Professors’ pay withers in economic hardship

Spinnaker

In the wake of budget cuts and the faltering economy, many students feel their wallets are being targeted, but there are also others struggling financially at UNF, even in the same classroom – professors.

“We’re at the low end in a state that pays low salaries,” said Henry Thomas, United Faculty of Florida’s UNF Chapter president.

UNF professors earn just above the state average at $96,700 compared to $90,600, according to the Association of American University Professors’ 2007-2008 Faculty Salary Survey. In 2006-2007, the average salary was $98,974.

While a lot of the market problems occur at all universities, UNF has its own paradoxical salary issues.

The frugality of UNF becomes a curse and a blessing during budget-crunch times, said Joann Campbell, associate vice president of academic affairs.

Because of UNF’s savings, the Board of Trustees managed to avoid firing anyone, but since the state income is based on expenditures, UNF gets a lower amount per full-time student, she said.

In the 2006-2007 school year, UNF officials did a study based off professor salaries in the state university system, College and University Professional Association and Oklahoma State University.

According to the study, UNF had the lowest average faculty salaries, and the final report concluded UNF’s salaries must be corrected.

UNF began making changes to raise its salary averages. The promotion rate was increased to 12.5 percent, rather than the nine percent most other state universities have, and new hires got larger salaries, which raised salary averages and compression issues, Campbell said.

But the increases were short-lived as the 2006-2007 year was the last year any raises were given.

Robinson said raising salaries is the only way to hire the most qualified professors, which raises the quality of education given, and therefore creates students who graduate to make better contributions in their prospective job fields.

The importance of faculty salaries to the university is attested by the fact that five out of five UNF college deans surveyed report that low salaries have been an impediment to recruitment and retention of quality faculty, according to UNF’s report.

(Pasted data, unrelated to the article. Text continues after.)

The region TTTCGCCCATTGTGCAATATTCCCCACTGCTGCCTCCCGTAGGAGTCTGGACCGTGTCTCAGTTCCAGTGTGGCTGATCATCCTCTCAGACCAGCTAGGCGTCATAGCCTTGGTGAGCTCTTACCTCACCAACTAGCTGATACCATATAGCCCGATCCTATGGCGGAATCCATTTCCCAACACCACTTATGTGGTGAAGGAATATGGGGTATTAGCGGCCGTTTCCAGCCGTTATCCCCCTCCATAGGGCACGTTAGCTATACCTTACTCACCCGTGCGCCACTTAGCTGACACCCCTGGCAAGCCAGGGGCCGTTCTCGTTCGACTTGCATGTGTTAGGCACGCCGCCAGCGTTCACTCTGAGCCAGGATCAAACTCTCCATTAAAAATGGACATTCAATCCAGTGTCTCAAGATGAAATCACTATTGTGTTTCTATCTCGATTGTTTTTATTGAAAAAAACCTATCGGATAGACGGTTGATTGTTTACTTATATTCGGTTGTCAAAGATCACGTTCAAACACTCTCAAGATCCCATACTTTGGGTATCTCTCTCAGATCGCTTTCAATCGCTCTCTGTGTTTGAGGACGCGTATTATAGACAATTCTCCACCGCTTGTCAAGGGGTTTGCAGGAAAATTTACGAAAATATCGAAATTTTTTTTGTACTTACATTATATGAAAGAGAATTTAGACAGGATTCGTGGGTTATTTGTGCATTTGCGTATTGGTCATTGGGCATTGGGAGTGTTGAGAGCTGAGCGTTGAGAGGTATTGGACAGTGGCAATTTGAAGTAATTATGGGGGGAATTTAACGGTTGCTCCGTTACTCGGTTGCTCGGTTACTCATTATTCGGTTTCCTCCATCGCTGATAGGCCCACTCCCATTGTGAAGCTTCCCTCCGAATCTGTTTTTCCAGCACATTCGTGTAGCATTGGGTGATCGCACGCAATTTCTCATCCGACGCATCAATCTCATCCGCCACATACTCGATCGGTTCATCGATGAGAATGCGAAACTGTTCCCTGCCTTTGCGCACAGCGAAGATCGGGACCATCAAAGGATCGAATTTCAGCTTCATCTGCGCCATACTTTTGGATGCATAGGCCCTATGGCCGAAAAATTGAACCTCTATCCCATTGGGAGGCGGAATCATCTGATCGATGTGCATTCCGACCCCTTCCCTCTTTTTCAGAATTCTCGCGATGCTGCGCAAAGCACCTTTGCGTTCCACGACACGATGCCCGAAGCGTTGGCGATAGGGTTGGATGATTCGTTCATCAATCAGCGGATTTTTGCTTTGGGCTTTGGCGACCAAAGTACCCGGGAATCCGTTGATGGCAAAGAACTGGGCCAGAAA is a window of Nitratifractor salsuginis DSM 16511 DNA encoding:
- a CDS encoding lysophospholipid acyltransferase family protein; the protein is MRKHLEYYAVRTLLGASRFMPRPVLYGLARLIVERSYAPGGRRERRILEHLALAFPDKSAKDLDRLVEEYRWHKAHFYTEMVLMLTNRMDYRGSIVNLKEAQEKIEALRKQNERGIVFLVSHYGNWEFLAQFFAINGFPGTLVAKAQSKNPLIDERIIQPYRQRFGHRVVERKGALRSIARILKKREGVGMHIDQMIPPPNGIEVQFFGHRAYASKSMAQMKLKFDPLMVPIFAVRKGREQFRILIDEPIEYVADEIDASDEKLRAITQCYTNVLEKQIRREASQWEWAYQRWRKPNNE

But in the current economic downturn, the aims of the 2007 report, though still targeted at real issues, are far-fetched and even laughable, Thomas said.

“[We] are realistic,” Thomas said. “This is probably not a time for unions to get on a soapbox and begin to yell about increasing wages.”

In December 2008, the faculty union officials signed a memorandum of agreement between the union and the university that “settled outstanding issues but held the salary issue open,” Thomas said.

The memorandum laid down a three-year agreement, in which only in the second and third year will faculty salaries be addressed.

It was stated in the document that, “Despite our mutual efforts, and the expressed intention and determination of President Delaney to address these issues, the current economic climate has severely limited our ability to effectively address the issue of faculty salaries in our negotiations.”

Thomas said all they can do is wait.

“I think economically we’re in a period of everyone giving up a bit now,” Thomas said. “I think that’s the national mood, I think that’s the state mood and I think that’s the mood on campus.”

Most professors and students have accepted, rather than fought, these troubles, and the ones that have not probably already left for better pay or service elsewhere, Robinson said.

“I think given the [economic] climate – what’s happening in the state and on the national level – we’re being treated as fairly as we can.”

E-mail Rebecca McKinnon at [email protected]